Could I just add -- you know this, I know, but others might not -- that temp-on-rez objects count as zero land impact if they are made from prims, but as their full land impact if they are made from mesh.

This is infuriating, because it means (this is how I found out about it) if I made a device that uses experience tools to rez a demo hair or something, which then immediately attaches to the customer but won't survive leaving the region,  it works fine with a 200 LI hair made out of sculpties and flexi-prims but fails for a lower-LI mesh hair if the spare LI isn't available for that split second (literally) after the item is rezzed and before it attaches to the customer.

As far as I can discover, this use-case (which was actually an example given in one of LL's early videos about possible uses for experience tools) is borked precisely because LL fear that otherwise people would use temp-rezzers to cover their land with absurdly high LI mesh items.

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The new allowance supposedly was due to server improvements, but wouldn't it have been better to dedicate that to the general functioning of SL?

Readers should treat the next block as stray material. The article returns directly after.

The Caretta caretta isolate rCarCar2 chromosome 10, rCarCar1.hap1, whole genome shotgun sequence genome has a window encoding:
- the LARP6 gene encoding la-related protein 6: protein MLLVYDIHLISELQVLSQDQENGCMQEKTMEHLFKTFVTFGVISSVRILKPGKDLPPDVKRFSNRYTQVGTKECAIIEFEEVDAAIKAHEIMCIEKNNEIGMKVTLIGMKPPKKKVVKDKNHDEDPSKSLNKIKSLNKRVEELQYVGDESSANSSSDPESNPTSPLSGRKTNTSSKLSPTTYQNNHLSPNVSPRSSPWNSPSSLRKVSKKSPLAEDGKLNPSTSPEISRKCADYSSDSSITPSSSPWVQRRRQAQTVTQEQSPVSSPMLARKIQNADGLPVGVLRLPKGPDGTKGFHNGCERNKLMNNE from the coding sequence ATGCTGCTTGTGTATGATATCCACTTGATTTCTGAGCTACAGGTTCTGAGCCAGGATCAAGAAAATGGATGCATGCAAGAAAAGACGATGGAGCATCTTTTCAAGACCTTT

Maybe it's just coincidence, but SL has been crazy awful since LL implemented this.

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News to me that " SL has been crazy awful since LL implemented this."   Not that that means much, of course.

What causes you to say that?  I've not noticed any particular changes in performance (and even if I had, I would not automatically assume, without further data, that  they were caused by this change, as opposed to any other of several different reasons I can think of why I might experience problems with SL).

 

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Innula Zenovka wrote:

News to me that "
SL has been crazy awful since LL implemented this."   Not that that means much, of course.

What causes you to say that?  I've not noticed any particular changes in performance (and even if I had, I would not automatically assume, without further data, that  they were caused by this change, as opposed to any other of several different reasons I can think of why I might experience problems with SL).

 

Sim crossings seem to be worse for sailors since this was introduced. On Saturday there was a sim in the Blake Sea crashing everyone on the cruise that entered it. And later in the day a Sim North of the Linden Channel doing the same thing. Yesterday there were a lot of problems with people saying sims were down and that Sunday was even worse.

It may or may not be related of course, SL can have bad weekends for these sorts of things, but this last weekend it has been exceptionally bad.